Communication with Kin in the Wake of the COVID-19 Pandemic

Loading...
Thumbnail Image
Penn collection
Population Center Working Papers (PSC/PARC)
Degree type
Discipline
Communication
Subject
kinship
COVID-19
family communication
extended family relations
New York City
pandemic
social capital
crisis
family
Communication
Demography, Population, and Ecology
Family, Life Course, and Society
Social and Behavioral Sciences
Sociology
Funder
This study received support from the Population Research Training Grant (NIH T32 HD007242) awarded to the Population Studies Center at the University of Pennsylvania by the National Institutes of Health’s (NIH)’s Eunice Kennedy Shriver National Institute of Child Health and Human Development.
Grant number
License
author or copyright holder retaining all copyrights in the submitted work
Copyright date
2023
Distributor
Related resources
Contributor
Abstract

This study investigates patterns of communication among non-coresident kin in the aftermath of a crisis – the COVID-19 pandemic – focusing on a representative sample of New York City residents from the Poverty Tracker survey. Over half of New Yorkers spoke to their non-coresident family members several times a week during the pandemic and nearly half reported that their communication with non-coresident kin increased since March 2020. Extended kin proved to be important with 27.57% of respondents reporting that they increased communication with at least one extended family member. However, the kin type that New Yorkers were most likely to report increased communication with were siblings, revealing the importance of these ties during times of crisis. Communication with kin varied by sociodemographic characteristics. Women spoke with family members outside of their household more frequently and had higher odds of reporting that their communication increased. There was little support for the oft-stated premise that disadvantaged families by race or social class display greater patterns of kin engagement. In fact, the findings point to the opposite conclusion that families with greater economic resources generally engage with both their nuclear and extended kin more frequently, illuminating patterns of inequality in access to kin resources that may extend well beyond the COVID-19 pandemic. Overall, this study sheds light on an important yet oft-neglected driver of intra- and inter-generational inequalities, namely access to kin ties as a form of social capital to be activated and leveraged when need arises.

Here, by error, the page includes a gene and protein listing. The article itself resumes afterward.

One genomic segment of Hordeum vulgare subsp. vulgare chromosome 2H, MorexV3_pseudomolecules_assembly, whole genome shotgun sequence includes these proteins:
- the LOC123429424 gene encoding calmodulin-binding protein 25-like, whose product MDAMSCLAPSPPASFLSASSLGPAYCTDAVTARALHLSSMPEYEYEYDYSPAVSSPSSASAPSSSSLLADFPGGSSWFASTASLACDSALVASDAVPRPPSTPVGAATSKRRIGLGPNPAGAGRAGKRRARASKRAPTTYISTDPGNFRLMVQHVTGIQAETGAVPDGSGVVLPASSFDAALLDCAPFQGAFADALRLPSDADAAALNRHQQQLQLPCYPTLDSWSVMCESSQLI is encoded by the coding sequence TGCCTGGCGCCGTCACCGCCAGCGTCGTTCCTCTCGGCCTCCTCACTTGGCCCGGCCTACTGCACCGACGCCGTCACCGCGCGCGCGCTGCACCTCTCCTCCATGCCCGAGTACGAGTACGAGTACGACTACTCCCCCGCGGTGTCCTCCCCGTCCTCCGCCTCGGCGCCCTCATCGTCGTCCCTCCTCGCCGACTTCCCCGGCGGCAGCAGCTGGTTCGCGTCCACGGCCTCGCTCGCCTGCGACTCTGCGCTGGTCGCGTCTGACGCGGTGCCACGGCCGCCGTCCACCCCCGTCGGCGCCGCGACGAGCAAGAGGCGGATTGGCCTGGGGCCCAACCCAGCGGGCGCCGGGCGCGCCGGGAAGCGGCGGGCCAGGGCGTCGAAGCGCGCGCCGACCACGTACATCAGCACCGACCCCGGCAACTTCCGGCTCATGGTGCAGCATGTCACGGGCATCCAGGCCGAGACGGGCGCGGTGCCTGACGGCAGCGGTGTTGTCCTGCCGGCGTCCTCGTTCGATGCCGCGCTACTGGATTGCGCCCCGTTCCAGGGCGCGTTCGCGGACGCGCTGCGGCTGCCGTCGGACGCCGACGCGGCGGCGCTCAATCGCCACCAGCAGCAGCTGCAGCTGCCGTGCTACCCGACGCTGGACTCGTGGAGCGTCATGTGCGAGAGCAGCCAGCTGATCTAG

Advisor
Date Range for Data Collection (Start Date)
Date Range for Data Collection (End Date)
Digital Object Identifier
Series name and number
Publication date
2023-09-06
Volume number
Issue number
Publisher
Publisher DOI
Journal Issue
Comments
Recommended citation
Collection

Version History

Now showing 1 - 2 of 2
VersionDateSummary
2*
2023-12-02 17:04:07
2023-05-23 00:35:50
* Selected version